D: I would love to do more work with puppets. From a construction perspective, the puppet building process combines traditional elements of both costume and prop making - cutting wood, foam, and fabric, patterning, gluing, sewing, and so many others. I love the constant balance of precision and imperfection.
A puppet needs to be well made but it also needs to have a personality, which is usually helped by subtle asymmetries and imperfections. From a philosophical standpoint, I also find many parallels to costume construction. One of my favorite things about building costumes for theatre is being able to create something that helps a performer become a character and tell a story. The garment transforms the person and vice versa. Puppetry does the exact same thing, if not moreso. When you build a puppet, no matter how simple or complicated, you’re building an object whose sole purpose is to be brought to life by another person. When both parts are done well, it’s an incredibly rewarding experience.
NP: How does the design and construction of a puppet affect a performance?
D: A puppeteer might be better able to explain this, but from my point of view comfort is the number one priority. The puppet should be operated as easily as possible in order to prevent fatigue. You want to keep joints like the hinges of the mouth, the neck, and the wrists loose and easily manipulated so that even the slightest movement from the puppeteer will evoke emotion from the puppet. This way they can maintain their energy for the duration of the performance. Sometimes the smallest, simplest puppets are the most expressive. That being said, there are adjustments to be made to the scale of the puppets and their features for stage as opposed to screen since they have to be big enough to be seen from the back row. Then weight becomes a concern... it’s a balancing act.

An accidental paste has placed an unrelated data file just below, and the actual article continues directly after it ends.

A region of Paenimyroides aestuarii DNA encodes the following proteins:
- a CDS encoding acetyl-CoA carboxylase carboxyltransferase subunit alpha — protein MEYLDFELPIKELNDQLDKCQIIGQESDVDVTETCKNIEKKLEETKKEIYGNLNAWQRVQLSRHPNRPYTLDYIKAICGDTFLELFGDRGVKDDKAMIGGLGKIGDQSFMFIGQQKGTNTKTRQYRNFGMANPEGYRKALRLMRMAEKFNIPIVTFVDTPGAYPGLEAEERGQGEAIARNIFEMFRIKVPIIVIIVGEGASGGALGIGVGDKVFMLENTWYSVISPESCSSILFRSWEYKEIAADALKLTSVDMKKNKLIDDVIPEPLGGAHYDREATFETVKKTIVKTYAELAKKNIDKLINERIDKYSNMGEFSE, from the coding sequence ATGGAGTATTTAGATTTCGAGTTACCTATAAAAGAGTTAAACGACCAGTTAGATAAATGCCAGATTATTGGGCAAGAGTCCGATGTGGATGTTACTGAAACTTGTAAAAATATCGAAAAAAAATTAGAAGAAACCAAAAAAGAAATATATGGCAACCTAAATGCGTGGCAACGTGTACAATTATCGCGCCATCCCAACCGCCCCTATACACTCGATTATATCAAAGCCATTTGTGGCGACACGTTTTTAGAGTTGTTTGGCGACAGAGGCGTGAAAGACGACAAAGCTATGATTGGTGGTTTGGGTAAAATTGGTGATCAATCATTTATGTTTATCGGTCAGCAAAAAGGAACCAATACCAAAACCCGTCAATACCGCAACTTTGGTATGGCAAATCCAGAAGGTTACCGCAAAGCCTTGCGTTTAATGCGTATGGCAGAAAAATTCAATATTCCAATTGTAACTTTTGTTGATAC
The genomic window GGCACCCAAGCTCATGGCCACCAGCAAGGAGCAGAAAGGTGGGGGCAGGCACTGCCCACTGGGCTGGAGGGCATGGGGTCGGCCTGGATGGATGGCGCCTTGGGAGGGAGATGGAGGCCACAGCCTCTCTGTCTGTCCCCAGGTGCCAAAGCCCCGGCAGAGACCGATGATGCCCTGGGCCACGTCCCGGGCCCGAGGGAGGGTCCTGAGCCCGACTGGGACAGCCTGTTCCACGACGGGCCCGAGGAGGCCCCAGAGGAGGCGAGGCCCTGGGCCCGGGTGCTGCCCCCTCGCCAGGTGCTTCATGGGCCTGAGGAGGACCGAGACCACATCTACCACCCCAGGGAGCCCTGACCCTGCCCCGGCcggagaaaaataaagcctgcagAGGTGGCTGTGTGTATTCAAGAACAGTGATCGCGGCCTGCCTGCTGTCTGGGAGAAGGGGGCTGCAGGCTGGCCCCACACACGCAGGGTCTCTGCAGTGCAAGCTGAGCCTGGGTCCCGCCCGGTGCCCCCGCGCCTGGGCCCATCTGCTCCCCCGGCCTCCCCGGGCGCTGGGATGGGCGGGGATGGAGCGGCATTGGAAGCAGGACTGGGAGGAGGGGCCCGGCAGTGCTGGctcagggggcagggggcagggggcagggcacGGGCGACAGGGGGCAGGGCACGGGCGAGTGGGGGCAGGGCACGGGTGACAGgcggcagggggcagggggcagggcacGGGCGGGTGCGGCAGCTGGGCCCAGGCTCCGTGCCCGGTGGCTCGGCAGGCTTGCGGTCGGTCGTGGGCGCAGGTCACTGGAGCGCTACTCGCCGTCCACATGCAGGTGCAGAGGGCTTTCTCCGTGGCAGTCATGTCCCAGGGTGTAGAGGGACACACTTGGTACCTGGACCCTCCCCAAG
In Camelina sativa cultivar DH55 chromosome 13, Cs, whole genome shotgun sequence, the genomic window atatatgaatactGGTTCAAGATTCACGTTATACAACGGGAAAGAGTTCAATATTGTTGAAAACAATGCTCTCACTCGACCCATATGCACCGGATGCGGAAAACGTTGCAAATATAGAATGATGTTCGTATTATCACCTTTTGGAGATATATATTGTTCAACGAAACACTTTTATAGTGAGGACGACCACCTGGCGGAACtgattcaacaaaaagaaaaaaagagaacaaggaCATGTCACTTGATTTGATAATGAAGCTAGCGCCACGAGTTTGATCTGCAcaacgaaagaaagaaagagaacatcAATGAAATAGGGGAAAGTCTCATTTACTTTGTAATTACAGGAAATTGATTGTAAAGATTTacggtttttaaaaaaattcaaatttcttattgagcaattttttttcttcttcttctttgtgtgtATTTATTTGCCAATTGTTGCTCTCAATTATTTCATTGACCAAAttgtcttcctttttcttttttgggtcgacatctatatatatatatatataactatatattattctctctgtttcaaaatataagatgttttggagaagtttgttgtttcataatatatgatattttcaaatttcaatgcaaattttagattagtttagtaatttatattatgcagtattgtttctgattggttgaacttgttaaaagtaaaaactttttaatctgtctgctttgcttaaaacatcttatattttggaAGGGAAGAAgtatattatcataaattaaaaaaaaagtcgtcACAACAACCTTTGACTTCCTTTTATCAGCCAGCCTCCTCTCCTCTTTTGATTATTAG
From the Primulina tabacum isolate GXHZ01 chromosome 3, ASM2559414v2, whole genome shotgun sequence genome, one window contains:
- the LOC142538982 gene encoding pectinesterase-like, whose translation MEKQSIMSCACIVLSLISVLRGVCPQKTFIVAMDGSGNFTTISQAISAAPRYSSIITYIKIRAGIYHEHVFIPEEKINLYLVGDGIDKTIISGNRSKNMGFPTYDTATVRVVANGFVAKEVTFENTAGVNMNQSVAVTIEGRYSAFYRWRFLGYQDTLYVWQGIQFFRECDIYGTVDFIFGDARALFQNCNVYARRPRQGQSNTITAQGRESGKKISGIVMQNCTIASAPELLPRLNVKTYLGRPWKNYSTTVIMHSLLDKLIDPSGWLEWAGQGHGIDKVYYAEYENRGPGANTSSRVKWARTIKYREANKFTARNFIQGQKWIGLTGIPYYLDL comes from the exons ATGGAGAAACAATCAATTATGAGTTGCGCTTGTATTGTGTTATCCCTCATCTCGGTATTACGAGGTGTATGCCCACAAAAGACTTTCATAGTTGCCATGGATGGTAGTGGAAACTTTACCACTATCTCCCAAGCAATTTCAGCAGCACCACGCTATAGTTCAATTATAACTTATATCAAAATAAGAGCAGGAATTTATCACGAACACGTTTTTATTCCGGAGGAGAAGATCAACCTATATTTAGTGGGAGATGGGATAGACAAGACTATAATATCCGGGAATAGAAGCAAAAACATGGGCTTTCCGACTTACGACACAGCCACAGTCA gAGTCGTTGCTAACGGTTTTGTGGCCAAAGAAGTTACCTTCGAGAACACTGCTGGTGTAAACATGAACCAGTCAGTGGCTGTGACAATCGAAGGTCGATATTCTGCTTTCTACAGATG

NP: How did it feel to be back on campus to work on a project like this?
D: I owe so much to this institution and it warms my heart to be able to be give back to my alma mater only six years after graduating. Unfortunately I won’t be able to make it back east to see the finished production, but I’m thrilled to be able to come out next month and lend a hand to the puppet building process for a weekend. I’m excited to work alongside the people who taught me so much in a professional capacity.